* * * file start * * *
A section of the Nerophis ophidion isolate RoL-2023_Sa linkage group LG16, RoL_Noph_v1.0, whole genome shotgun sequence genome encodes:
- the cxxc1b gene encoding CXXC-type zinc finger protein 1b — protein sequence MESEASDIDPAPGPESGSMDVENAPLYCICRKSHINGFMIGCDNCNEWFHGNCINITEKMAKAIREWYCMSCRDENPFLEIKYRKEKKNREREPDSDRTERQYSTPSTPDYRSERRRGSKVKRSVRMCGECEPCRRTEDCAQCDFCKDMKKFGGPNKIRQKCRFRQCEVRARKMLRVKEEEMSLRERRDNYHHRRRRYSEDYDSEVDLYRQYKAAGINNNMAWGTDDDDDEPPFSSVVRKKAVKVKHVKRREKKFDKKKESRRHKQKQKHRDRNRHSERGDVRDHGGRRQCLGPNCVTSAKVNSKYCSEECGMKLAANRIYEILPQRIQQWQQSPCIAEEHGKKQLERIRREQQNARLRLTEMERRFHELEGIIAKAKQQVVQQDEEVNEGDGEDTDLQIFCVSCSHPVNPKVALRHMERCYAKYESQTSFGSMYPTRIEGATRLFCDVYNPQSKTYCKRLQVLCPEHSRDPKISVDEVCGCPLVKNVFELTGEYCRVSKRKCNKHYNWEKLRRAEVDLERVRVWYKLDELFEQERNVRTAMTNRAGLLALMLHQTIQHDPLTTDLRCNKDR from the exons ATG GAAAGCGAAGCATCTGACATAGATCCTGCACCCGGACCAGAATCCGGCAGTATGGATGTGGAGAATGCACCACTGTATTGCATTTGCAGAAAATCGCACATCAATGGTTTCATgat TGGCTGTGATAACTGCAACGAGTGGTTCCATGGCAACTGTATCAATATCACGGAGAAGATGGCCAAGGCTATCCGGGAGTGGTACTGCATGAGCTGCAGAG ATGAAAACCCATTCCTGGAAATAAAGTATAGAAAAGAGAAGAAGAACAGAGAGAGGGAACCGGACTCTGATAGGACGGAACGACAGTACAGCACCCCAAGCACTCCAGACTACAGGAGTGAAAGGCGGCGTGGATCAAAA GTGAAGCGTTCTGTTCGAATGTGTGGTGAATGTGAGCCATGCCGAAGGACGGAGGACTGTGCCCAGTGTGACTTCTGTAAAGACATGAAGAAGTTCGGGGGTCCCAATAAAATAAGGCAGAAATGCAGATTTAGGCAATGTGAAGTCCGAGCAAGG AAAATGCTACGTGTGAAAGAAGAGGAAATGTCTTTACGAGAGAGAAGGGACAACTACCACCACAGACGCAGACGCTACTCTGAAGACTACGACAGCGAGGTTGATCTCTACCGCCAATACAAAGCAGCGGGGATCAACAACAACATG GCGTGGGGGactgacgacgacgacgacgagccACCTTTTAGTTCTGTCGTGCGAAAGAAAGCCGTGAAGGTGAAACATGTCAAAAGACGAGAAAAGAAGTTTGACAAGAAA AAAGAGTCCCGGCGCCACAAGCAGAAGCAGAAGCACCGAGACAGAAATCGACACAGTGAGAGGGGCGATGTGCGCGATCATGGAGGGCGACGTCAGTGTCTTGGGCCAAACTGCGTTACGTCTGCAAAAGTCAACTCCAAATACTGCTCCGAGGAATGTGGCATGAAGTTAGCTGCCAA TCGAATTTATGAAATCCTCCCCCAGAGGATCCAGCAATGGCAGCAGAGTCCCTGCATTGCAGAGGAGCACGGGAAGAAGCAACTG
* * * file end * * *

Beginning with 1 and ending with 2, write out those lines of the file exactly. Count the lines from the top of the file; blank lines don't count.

A section of the Nerophis ophidion isolate RoL-2023_Sa linkage group LG16, RoL_Noph_v1.0, whole genome shotgun sequence genome encodes:
- the cxxc1b gene encoding CXXC-type zinc finger protein 1b — protein sequence MESEASDIDPAPGPESGSMDVENAPLYCICRKSHINGFMIGCDNCNEWFHGNCINITEKMAKAIREWYCMSCRDENPFLEIKYRKEKKNREREPDSDRTERQYSTPSTPDYRSERRRGSKVKRSVRMCGECEPCRRTEDCAQCDFCKDMKKFGGPNKIRQKCRFRQCEVRARKMLRVKEEEMSLRERRDNYHHRRRRYSEDYDSEVDLYRQYKAAGINNNMAWGTDDDDDEPPFSSVVRKKAVKVKHVKRREKKFDKKKESRRHKQKQKHRDRNRHSERGDVRDHGGRRQCLGPNCVTSAKVNSKYCSEECGMKLAANRIYEILPQRIQQWQQSPCIAEEHGKKQLERIRREQQNARLRLTEMERRFHELEGIIAKAKQQVVQQDEEVNEGDGEDTDLQIFCVSCSHPVNPKVALRHMERCYAKYESQTSFGSMYPTRIEGATRLFCDVYNPQSKTYCKRLQVLCPEHSRDPKISVDEVCGCPLVKNVFELTGEYCRVSKRKCNKHYNWEKLRRAEVDLERVRVWYKLDELFEQERNVRTAMTNRAGLLALMLHQTIQHDPLTTDLRCNKDR from the exons ATG GAAAGCGAAGCATCTGACATAGATCCTGCACCCGGACCAGAATCCGGCAGTATGGATGTGGAGAATGCACCACTGTATTGCATTTGCAGAAAATCGCACATCAATGGTTTCATgat TGGCTGTGATAACTGCAACGAGTGGTTCCATGGCAACTGTATCAATATCACGGAGAAGATGGCCAAGGCTATCCGGGAGTGGTACTGCATGAGCTGCAGAG ATGAAAACCCATTCCTGGAAATAAAGTATAGAAAAGAGAAGAAGAACAGAGAGAGGGAACCGGACTCTGATAGGACGGAACGACAGTACAGCACCCCAAGCACTCCAGACTACAGGAGTGAAAGGCGGCGTGGATCAAAA GTGAAGCGTTCTGTTCGAATGTGTGGTGAATGTGAGCCATGCCGAAGGACGGAGGACTGTGCCCAGTGTGACTTCTGTAAAGACATGAAGAAGTTCGGGGGTCCCAATAAAATAAGGCAGAAATGCAGATTTAGGCAATGTGAAGTCCGAGCAAGG AAAATGCTACGTGTGAAAGAAGAGGAAATGTCTTTACGAGAGAGAAGGGACAACTACCACCACAGACGCAGACGCTACTCTGAAGACTACGACAGCGAGGTTGATCTCTACCGCCAATACAAAGCAGCGGGGATCAACAACAACATG GCGTGGGGGactgacgacgacgacgacgagccACCTTTTAGTTCTGTCGTGCGAAAGAAAGCCGTGAAGGTGAAACATGTCAAAAGACGAGAAAAGAAGTTTGACAAGAAA AAAGAGTCCCGGCGCCACAAGCAGAAGCAGAAGCACCGAGACAGAAATCGACACAGTGAGAGGGGCGATGTGCGCGATCATGGAGGGCGACGTCAGTGTCTTGGGCCAAACTGCGTTACGTCTGCAAAAGTCAACTCCAAATACTGCTCCGAGGAATGTGGCATGAAGTTAGCTGCCAA TCGAATTTATGAAATCCTCCCCCAGAGGATCCAGCAATGGCAGCAGAGTCCCTGCATTGCAGAGGAGCACGGGAAGAAGCAACTG